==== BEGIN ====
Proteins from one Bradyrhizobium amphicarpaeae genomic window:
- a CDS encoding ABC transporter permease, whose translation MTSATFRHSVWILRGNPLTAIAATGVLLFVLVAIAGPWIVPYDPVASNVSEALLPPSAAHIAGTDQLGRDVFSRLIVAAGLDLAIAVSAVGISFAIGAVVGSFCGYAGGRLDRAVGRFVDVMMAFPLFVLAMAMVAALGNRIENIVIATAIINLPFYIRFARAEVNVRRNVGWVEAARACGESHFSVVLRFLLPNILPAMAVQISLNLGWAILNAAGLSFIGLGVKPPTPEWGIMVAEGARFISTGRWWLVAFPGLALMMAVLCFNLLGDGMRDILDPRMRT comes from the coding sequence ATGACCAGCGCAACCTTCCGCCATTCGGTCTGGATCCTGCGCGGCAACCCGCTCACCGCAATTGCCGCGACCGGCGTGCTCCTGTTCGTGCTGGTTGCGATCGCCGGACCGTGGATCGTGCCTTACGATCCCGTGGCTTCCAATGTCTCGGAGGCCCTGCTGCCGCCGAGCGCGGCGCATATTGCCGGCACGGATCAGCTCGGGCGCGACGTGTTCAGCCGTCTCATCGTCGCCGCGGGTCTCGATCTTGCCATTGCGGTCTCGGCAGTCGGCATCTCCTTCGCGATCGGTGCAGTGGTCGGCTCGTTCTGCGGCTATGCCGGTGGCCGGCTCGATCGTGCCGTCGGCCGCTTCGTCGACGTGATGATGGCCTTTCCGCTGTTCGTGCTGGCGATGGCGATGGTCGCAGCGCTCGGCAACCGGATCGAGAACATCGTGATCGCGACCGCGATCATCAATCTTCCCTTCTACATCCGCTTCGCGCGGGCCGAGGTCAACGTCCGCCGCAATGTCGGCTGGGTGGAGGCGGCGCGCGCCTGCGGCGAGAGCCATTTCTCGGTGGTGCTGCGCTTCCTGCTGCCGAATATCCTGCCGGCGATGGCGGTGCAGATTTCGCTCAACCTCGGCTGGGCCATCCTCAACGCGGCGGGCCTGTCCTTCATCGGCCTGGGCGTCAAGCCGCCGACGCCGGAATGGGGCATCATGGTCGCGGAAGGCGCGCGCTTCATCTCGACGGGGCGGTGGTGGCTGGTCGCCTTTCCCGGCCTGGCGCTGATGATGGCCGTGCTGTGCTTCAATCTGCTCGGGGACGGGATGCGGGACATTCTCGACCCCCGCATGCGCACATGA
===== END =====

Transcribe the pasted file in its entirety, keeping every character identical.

Proteins from one Bradyrhizobium amphicarpaeae genomic window:
- a CDS encoding ABC transporter permease, whose translation MTSATFRHSVWILRGNPLTAIAATGVLLFVLVAIAGPWIVPYDPVASNVSEALLPPSAAHIAGTDQLGRDVFSRLIVAAGLDLAIAVSAVGISFAIGAVVGSFCGYAGGRLDRAVGRFVDVMMAFPLFVLAMAMVAALGNRIENIVIATAIINLPFYIRFARAEVNVRRNVGWVEAARACGESHFSVVLRFLLPNILPAMAVQISLNLGWAILNAAGLSFIGLGVKPPTPEWGIMVAEGARFISTGRWWLVAFPGLALMMAVLCFNLLGDGMRDILDPRMRT comes from the coding sequence ATGACCAGCGCAACCTTCCGCCATTCGGTCTGGATCCTGCGCGGCAACCCGCTCACCGCAATTGCCGCGACCGGCGTGCTCCTGTTCGTGCTGGTTGCGATCGCCGGACCGTGGATCGTGCCTTACGATCCCGTGGCTTCCAATGTCTCGGAGGCCCTGCTGCCGCCGAGCGCGGCGCATATTGCCGGCACGGATCAGCTCGGGCGCGACGTGTTCAGCCGTCTCATCGTCGCCGCGGGTCTCGATCTTGCCATTGCGGTCTCGGCAGTCGGCATCTCCTTCGCGATCGGTGCAGTGGTCGGCTCGTTCTGCGGCTATGCCGGTGGCCGGCTCGATCGTGCCGTCGGCCGCTTCGTCGACGTGATGATGGCCTTTCCGCTGTTCGTGCTGGCGATGGCGATGGTCGCAGCGCTCGGCAACCGGATCGAGAACATCGTGATCGCGACCGCGATCATCAATCTTCCCTTCTACATCCGCTTCGCGCGGGCCGAGGTCAACGTCCGCCGCAATGTCGGCTGGGTGGAGGCGGCGCGCGCCTGCGGCGAGAGCCATTTCTCGGTGGTGCTGCGCTTCCTGCTGCCGAATATCCTGCCGGCGATGGCGGTGCAGATTTCGCTCAACCTCGGCTGGGCCATCCTCAACGCGGCGGGCCTGTCCTTCATCGGCCTGGGCGTCAAGCCGCCGACGCCGGAATGGGGCATCATGGTCGCGGAAGGCGCGCGCTTCATCTCGACGGGGCGGTGGTGGCTGGTCGCCTTTCCCGGCCTGGCGCTGATGATGGCCGTGCTGTGCTTCAATCTGCTCGGGGACGGGATGCGGGACATTCTCGACCCCCGCATGCGCACATGA